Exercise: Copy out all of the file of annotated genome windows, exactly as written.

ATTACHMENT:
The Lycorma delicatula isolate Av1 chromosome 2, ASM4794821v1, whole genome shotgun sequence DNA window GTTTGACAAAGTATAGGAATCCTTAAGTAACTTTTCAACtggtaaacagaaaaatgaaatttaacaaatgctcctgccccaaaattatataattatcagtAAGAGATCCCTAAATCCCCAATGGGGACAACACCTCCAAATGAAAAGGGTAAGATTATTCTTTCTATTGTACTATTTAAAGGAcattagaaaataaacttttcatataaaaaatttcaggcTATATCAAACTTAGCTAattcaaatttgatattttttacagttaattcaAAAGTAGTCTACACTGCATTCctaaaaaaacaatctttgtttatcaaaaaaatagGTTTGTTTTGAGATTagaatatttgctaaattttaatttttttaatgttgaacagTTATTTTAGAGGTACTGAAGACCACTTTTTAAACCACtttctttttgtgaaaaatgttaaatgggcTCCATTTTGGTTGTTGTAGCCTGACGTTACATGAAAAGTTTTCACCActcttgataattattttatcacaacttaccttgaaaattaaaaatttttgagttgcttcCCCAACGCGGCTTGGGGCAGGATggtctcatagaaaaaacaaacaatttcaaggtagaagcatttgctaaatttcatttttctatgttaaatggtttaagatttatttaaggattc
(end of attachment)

The Lycorma delicatula isolate Av1 chromosome 2, ASM4794821v1, whole genome shotgun sequence DNA window GTTTGACAAAGTATAGGAATCCTTAAGTAACTTTTCAACtggtaaacagaaaaatgaaatttaacaaatgctcctgccccaaaattatataattatcagtAAGAGATCCCTAAATCCCCAATGGGGACAACACCTCCAAATGAAAAGGGTAAGATTATTCTTTCTATTGTACTATTTAAAGGAcattagaaaataaacttttcatataaaaaatttcaggcTATATCAAACTTAGCTAattcaaatttgatattttttacagttaattcaAAAGTAGTCTACACTGCATTCctaaaaaaacaatctttgtttatcaaaaaaatagGTTTGTTTTGAGATTagaatatttgctaaattttaatttttttaatgttgaacagTTATTTTAGAGGTACTGAAGACCACTTTTTAAACCACtttctttttgtgaaaaatgttaaatgggcTCCATTTTGGTTGTTGTAGCCTGACGTTACATGAAAAGTTTTCACCActcttgataattattttatcacaacttaccttgaaaattaaaaatttttgagttgcttcCCCAACGCGGCTTGGGGCAGGATggtctcatagaaaaaacaaacaatttcaaggtagaagcatttgctaaatttcatttttctatgttaaatggtttaagatttatttaaggattc